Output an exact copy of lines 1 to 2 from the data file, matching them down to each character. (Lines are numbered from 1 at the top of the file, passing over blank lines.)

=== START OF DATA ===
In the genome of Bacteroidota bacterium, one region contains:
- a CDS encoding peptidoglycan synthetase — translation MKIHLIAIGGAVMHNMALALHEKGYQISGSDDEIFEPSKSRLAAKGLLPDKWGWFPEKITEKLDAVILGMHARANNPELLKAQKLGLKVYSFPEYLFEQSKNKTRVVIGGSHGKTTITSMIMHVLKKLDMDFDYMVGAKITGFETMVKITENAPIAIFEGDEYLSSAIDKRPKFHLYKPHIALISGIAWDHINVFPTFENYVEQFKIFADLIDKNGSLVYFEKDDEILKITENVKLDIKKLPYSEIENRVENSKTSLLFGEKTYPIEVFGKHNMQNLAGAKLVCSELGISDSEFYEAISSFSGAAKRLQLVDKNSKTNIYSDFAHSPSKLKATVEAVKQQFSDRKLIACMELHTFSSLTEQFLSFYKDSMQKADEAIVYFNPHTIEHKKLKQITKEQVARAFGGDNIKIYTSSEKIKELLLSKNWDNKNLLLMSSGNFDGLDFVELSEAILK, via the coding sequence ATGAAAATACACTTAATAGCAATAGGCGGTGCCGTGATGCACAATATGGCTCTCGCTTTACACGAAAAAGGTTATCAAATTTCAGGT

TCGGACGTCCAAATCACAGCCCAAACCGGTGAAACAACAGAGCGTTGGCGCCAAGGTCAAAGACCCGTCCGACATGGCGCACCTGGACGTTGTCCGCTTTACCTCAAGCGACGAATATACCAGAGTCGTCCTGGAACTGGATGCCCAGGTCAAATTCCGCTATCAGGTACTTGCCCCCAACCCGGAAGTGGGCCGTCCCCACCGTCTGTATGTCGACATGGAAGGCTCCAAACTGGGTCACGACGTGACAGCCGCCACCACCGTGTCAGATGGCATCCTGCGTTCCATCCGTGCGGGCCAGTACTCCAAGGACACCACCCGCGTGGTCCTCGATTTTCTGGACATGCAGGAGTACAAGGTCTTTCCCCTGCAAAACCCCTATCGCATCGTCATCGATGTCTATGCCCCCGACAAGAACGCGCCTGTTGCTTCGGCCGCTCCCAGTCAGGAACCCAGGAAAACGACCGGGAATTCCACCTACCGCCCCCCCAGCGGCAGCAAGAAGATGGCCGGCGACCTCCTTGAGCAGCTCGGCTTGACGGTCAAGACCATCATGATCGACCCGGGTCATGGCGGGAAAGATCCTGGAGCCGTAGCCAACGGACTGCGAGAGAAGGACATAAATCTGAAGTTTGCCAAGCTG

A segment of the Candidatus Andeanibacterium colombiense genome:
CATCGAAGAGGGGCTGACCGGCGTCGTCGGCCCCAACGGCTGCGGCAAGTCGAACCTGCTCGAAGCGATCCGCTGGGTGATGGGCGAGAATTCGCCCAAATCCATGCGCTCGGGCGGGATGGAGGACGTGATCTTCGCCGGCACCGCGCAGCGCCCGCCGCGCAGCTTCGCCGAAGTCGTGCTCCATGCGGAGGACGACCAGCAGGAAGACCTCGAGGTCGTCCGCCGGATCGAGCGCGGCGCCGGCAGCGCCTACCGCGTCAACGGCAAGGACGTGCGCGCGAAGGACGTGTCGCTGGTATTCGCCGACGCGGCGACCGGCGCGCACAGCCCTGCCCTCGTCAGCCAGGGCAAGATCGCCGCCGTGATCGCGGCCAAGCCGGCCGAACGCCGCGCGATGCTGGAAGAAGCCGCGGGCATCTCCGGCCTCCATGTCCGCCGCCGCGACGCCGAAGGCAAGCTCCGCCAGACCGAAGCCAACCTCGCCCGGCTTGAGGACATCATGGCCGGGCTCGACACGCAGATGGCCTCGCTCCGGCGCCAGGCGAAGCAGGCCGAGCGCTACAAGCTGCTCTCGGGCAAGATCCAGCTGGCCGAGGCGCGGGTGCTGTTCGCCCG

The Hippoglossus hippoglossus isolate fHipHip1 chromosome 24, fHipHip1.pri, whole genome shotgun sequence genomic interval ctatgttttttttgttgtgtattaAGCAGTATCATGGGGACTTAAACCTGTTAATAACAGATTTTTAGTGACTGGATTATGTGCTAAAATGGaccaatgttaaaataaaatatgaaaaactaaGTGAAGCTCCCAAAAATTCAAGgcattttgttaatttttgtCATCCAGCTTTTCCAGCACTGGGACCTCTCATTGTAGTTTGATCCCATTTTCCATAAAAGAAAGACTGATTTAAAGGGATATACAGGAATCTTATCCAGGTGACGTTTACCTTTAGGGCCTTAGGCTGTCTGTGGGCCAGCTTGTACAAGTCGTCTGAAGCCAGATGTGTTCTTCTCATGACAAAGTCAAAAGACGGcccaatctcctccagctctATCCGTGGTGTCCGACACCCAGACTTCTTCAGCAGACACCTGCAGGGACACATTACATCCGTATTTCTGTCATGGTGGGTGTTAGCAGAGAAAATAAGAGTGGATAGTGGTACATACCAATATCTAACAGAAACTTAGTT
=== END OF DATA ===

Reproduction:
In the genome of Bacteroidota bacterium, one region contains:
- a CDS encoding peptidoglycan synthetase — translation MKIHLIAIGGAVMHNMALALHEKGYQISGSDDEIFEPSKSRLAAKGLLPDKWGWFPEKITEKLDAVILGMHARANNPELLKAQKLGLKVYSFPEYLFEQSKNKTRVVIGGSHGKTTITSMIMHVLKKLDMDFDYMVGAKITGFETMVKITENAPIAIFEGDEYLSSAIDKRPKFHLYKPHIALISGIAWDHINVFPTFENYVEQFKIFADLIDKNGSLVYFEKDDEILKITENVKLDIKKLPYSEIENRVENSKTSLLFGEKTYPIEVFGKHNMQNLAGAKLVCSELGISDSEFYEAISSFSGAAKRLQLVDKNSKTNIYSDFAHSPSKLKATVEAVKQQFSDRKLIACMELHTFSSLTEQFLSFYKDSMQKADEAIVYFNPHTIEHKKLKQITKEQVARAFGGDNIKIYTSSEKIKELLLSKNWDNKNLLLMSSGNFDGLDFVELSEAILK, via the coding sequence ATGAAAATACACTTAATAGCAATAGGCGGTGCCGTGATGCACAATATGGCTCTCGCTTTACACGAAAAAGGTTATCAAATTTCAGGT